Wednesday, July 7, 2010

Sleeping on the Job Constitutes Good-Cause for Termination

In Williams v. Solvay Chemicals Inc., the Tenth Circuit Court of Appeals, the federal court having jurisdiction over Utah, ruled that an employee who was terminated for sleeping on the job did not have a claim against his employer even thought he had an employment contract that only allowed for termination for good cause.  The court, applying Wyoming law, ruled that the company had a good faith belief that the employee could be terminated for sleeping on the job and that the stated reason for the termination was "applied in good faith." 

Union Fairly Represented Union Employee in Grievance Hearing

The Tenth Circuit ruled in an unpublished decision today that a union member did not have a claim against his union for violating the duty of fair representation.  In Menges v. ABF Freight System, Inc., the court ruled that, although the union agent representing an employee in a grievance hearing after the employee was terminated may have had a grudge against the employee, the agent acted reasonably in the representation.  The court dismissed the employee's claims that the agent attempted to sabotage his case, that the agent failed to present certain evidence, and that the agent failed to keep out certain evidence presented by the employer.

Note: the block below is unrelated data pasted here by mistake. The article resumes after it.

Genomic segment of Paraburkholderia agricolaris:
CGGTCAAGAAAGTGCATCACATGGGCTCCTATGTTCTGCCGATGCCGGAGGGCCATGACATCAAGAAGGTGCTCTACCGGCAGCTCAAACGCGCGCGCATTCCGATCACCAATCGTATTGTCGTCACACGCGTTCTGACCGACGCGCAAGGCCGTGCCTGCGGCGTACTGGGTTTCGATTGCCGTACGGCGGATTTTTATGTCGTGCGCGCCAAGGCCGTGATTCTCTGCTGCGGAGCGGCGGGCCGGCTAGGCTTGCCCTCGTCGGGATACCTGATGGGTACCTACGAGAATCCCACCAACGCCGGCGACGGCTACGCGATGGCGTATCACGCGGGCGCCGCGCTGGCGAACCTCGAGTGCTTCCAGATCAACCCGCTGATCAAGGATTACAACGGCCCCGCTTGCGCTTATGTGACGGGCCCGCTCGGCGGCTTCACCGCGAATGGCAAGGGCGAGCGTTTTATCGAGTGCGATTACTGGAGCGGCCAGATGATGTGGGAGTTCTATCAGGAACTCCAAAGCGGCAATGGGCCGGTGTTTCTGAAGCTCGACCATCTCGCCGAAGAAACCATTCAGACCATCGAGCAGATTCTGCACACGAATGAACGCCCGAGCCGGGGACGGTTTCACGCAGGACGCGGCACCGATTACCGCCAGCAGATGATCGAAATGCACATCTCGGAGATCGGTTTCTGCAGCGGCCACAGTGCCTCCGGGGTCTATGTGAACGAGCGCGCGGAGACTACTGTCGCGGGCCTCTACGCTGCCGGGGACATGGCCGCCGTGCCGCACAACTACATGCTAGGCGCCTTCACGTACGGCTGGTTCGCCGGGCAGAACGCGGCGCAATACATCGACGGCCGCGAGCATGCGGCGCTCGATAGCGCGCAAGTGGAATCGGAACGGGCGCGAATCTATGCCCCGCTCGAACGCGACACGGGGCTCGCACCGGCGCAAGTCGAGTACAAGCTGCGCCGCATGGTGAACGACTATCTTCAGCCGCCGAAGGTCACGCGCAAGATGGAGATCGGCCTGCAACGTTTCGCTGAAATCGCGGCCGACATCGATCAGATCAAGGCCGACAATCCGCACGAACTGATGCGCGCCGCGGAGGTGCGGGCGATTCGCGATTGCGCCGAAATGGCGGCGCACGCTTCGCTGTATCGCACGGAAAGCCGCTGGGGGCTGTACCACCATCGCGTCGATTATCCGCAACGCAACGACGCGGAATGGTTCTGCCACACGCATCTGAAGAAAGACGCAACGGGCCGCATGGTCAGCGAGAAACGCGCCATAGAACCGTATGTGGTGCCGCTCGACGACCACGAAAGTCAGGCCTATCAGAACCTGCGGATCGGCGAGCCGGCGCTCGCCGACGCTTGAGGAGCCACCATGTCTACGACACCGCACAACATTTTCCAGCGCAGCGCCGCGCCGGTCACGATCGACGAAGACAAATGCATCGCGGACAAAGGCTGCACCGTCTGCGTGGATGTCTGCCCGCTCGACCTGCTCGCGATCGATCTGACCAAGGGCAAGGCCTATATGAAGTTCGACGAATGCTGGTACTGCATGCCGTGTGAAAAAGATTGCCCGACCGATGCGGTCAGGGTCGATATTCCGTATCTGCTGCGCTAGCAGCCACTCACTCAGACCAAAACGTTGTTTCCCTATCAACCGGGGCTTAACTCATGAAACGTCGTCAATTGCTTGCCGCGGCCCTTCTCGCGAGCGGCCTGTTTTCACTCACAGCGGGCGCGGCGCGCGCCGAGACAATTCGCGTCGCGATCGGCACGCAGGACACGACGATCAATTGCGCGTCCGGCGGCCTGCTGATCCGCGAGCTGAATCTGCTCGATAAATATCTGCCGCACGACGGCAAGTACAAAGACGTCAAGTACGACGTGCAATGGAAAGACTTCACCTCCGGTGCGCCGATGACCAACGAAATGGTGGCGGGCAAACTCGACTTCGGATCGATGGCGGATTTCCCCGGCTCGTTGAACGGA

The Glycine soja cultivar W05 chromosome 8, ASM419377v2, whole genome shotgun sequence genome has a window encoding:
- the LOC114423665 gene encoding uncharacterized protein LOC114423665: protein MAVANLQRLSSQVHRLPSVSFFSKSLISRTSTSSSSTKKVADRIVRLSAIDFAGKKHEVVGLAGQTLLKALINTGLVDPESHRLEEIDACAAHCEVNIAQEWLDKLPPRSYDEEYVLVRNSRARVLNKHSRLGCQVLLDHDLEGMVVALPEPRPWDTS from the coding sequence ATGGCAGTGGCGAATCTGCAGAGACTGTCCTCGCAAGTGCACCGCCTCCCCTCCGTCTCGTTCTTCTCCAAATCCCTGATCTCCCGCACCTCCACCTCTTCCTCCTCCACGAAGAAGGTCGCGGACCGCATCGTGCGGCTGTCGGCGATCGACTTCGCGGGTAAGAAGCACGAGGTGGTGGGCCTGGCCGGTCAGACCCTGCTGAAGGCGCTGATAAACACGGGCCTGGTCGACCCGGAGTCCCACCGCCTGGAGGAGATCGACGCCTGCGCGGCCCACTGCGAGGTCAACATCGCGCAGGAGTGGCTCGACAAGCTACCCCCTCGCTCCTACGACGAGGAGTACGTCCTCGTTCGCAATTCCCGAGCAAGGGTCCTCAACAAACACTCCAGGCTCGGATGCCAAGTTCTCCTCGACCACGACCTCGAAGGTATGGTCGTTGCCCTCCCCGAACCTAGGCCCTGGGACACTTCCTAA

Friday, July 2, 2010

Are You Verifying Employment Eligibility?

As of July 1st, all employers who employ more than fifteen employees are required to register with a "status verification system," or an E-Verify system operated by the federal government to verify the federal legal working status of any individual who is a newly hired employee.  The requirement is a provision found in Senate Bill 251 which was passed by the legislature in its last legislative session.